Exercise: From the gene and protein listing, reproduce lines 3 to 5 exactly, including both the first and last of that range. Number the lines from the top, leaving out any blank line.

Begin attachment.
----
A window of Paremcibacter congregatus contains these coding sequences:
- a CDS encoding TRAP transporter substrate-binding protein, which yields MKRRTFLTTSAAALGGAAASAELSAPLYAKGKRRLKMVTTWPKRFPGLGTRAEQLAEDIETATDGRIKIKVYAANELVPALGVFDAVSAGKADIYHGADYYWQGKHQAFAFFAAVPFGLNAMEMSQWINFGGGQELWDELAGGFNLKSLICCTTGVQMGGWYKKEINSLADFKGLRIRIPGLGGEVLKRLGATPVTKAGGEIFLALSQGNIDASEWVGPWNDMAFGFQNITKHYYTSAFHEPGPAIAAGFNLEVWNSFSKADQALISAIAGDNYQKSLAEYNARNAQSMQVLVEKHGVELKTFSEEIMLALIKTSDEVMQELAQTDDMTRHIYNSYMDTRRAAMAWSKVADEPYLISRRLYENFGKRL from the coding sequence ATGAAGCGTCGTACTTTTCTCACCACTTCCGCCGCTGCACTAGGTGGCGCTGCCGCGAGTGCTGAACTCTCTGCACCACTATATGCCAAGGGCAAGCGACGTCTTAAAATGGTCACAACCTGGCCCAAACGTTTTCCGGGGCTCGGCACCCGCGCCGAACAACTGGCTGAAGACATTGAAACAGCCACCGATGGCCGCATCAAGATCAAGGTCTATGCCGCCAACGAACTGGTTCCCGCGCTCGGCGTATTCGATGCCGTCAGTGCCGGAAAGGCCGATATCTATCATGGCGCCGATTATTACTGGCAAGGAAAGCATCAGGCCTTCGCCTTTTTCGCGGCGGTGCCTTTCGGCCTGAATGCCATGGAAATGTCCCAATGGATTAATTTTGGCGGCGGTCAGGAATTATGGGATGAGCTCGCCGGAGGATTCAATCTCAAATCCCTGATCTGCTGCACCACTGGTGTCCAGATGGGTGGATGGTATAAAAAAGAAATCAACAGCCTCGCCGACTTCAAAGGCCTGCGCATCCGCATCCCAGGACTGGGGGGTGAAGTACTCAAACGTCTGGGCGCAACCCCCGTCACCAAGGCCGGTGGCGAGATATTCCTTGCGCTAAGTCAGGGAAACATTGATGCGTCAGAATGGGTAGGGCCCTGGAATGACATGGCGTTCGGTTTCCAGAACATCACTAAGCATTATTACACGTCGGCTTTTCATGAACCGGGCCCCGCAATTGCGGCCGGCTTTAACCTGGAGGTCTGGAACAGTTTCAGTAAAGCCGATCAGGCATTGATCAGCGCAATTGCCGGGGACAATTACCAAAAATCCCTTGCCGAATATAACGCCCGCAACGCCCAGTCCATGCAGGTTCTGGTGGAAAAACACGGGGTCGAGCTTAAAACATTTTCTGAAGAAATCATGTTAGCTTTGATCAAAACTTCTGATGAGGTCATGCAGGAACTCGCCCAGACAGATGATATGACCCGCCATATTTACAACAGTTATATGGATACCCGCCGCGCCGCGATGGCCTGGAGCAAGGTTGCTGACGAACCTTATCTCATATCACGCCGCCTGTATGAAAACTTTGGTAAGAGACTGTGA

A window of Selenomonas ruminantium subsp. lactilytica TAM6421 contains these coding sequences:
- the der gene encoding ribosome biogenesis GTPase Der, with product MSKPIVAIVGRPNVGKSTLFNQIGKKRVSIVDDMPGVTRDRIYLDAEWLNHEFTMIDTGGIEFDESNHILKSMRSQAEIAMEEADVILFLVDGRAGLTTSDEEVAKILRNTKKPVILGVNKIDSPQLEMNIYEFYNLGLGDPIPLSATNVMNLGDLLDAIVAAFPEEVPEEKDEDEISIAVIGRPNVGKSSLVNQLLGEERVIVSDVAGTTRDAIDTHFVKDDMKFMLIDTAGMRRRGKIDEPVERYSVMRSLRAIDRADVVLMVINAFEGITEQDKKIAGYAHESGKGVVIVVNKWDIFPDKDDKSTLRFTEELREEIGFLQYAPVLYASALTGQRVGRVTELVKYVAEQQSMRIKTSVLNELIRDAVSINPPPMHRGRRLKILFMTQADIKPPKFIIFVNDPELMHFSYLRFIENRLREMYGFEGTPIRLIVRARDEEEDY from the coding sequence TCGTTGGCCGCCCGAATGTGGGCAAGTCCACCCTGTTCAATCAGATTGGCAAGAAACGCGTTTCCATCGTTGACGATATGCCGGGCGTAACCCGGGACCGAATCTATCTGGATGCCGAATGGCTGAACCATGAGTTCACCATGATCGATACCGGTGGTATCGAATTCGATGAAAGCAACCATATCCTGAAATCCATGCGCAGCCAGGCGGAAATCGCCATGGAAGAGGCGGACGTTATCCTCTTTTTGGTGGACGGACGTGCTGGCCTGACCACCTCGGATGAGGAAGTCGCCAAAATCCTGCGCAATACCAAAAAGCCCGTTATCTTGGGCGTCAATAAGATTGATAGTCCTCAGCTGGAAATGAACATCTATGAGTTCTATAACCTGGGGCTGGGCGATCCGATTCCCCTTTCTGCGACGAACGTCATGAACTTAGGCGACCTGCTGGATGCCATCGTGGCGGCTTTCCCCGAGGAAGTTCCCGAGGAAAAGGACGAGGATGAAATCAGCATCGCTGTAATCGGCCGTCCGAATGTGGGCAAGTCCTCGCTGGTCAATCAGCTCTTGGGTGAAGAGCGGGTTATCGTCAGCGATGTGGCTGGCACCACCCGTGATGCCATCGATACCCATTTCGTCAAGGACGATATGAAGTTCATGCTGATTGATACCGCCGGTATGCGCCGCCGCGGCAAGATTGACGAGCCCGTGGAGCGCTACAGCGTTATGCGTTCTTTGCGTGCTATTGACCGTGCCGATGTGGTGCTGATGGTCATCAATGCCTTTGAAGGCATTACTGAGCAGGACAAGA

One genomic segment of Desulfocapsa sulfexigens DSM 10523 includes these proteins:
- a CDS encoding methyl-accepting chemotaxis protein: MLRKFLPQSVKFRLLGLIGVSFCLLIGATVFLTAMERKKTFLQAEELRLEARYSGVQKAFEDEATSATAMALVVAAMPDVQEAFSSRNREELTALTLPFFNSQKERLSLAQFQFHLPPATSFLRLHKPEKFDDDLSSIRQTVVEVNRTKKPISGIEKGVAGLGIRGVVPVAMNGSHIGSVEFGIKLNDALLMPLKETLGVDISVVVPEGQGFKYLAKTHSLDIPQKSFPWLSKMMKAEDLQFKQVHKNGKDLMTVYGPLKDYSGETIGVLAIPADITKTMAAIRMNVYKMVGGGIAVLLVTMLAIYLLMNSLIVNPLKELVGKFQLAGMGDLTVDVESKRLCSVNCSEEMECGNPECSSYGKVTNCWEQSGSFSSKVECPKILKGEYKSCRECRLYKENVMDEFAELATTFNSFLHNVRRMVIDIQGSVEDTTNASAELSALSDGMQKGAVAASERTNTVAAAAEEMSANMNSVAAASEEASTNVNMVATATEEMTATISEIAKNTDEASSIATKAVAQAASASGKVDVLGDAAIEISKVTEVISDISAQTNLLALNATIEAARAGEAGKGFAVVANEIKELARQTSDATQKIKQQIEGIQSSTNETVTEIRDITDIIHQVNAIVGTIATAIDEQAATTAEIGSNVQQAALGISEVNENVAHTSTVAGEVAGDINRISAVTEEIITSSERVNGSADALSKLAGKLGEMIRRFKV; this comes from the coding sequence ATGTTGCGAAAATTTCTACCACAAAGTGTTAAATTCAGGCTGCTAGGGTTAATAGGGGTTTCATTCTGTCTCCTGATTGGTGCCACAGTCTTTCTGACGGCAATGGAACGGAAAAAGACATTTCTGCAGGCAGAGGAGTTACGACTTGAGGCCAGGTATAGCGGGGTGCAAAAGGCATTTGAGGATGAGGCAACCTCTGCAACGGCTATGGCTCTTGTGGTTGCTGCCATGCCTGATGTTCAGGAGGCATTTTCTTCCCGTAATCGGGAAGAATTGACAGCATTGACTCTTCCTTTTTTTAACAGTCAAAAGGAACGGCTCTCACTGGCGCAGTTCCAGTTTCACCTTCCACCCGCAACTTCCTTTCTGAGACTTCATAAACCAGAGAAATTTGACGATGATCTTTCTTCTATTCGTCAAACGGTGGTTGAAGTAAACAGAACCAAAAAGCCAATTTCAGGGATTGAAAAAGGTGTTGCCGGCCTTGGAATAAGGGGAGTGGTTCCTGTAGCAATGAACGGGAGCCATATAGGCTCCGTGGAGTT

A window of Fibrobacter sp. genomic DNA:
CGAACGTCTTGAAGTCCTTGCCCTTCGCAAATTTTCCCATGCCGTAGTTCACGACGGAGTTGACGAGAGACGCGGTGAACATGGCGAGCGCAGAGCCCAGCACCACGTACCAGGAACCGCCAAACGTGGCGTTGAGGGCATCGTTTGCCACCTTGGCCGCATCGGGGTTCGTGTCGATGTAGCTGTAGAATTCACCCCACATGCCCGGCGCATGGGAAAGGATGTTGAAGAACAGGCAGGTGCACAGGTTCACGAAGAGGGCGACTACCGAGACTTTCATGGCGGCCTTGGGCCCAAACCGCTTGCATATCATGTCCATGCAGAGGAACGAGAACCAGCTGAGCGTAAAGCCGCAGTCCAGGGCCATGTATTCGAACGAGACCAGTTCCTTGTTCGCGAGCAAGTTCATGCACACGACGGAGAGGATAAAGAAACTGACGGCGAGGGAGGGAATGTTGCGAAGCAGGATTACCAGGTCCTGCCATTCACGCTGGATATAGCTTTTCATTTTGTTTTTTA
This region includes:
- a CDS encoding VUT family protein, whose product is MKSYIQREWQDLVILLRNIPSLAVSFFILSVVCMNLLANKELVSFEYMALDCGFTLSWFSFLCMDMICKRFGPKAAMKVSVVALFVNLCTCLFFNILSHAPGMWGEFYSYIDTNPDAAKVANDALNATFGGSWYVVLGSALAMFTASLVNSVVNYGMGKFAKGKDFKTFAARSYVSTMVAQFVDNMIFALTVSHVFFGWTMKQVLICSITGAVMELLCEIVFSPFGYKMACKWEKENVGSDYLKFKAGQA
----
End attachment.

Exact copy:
A window of Selenomonas ruminantium subsp. lactilytica TAM6421 contains these coding sequences:
- the der gene encoding ribosome biogenesis GTPase Der, with product MSKPIVAIVGRPNVGKSTLFNQIGKKRVSIVDDMPGVTRDRIYLDAEWLNHEFTMIDTGGIEFDESNHILKSMRSQAEIAMEEADVILFLVDGRAGLTTSDEEVAKILRNTKKPVILGVNKIDSPQLEMNIYEFYNLGLGDPIPLSATNVMNLGDLLDAIVAAFPEEVPEEKDEDEISIAVIGRPNVGKSSLVNQLLGEERVIVSDVAGTTRDAIDTHFVKDDMKFMLIDTAGMRRRGKIDEPVERYSVMRSLRAIDRADVVLMVINAFEGITEQDKKIAGYAHESGKGVVIVVNKWDIFPDKDDKSTLRFTEELREEIGFLQYAPVLYASALTGQRVGRVTELVKYVAEQQSMRIKTSVLNELIRDAVSINPPPMHRGRRLKILFMTQADIKPPKFIIFVNDPELMHFSYLRFIENRLREMYGFEGTPIRLIVRARDEEEDY from the coding sequence TCGTTGGCCGCCCGAATGTGGGCAAGTCCACCCTGTTCAATCAGATTGGCAAGAAACGCGTTTCCATCGTTGACGATATGCCGGGCGTAACCCGGGACCGAATCTATCTGGATGCCGAATGGCTGAACCATGAGTTCACCATGATCGATACCGGTGGTATCGAATTCGATGAAAGCAACCATATCCTGAAATCCATGCGCAGCCAGGCGGAAATCGCCATGGAAGAGGCGGACGTTATCCTCTTTTTGGTGGACGGACGTGCTGGCCTGACCACCTCGGATGAGGAAGTCGCCAAAATCCTGCGCAATACCAAAAAGCCCGTTATCTTGGGCGTCAATAAGATTGATAGTCCTCAGCTGGAAATGAACATCTATGAGTTCTATAACCTGGGGCTGGGCGATCCGATTCCCCTTTCTGCGACGAACGTCATGAACTTAGGCGACCTGCTGGATGCCATCGTGGCGGCTTTCCCCGAGGAAGTTCCCGAGGAAAAGGACGAGGATGAAATCAGCATCGCTGTAATCGGCCGTCCGAATGTGGGCAAGTCCTCGCTGGTCAATCAGCTCTTGGGTGAAGAGCGGGTTATCGTCAGCGATGTGGCTGGCACCACCCGTGATGCCATCGATACCCATTTCGTCAAGGACGATATGAAGTTCATGCTGATTGATACCGCCGGTATGCGCCGCCGCGGCAAGATTGACGAGCCCGTGGAGCGCTACAGCGTTATGCGTTCTTTGCGTGCTATTGACCGTGCCGATGTGGTGCTGATGGTCATCAATGCCTTTGAAGGCATTACTGAGCAGGACAAGA

One genomic segment of Desulfocapsa sulfexigens DSM 10523 includes these proteins: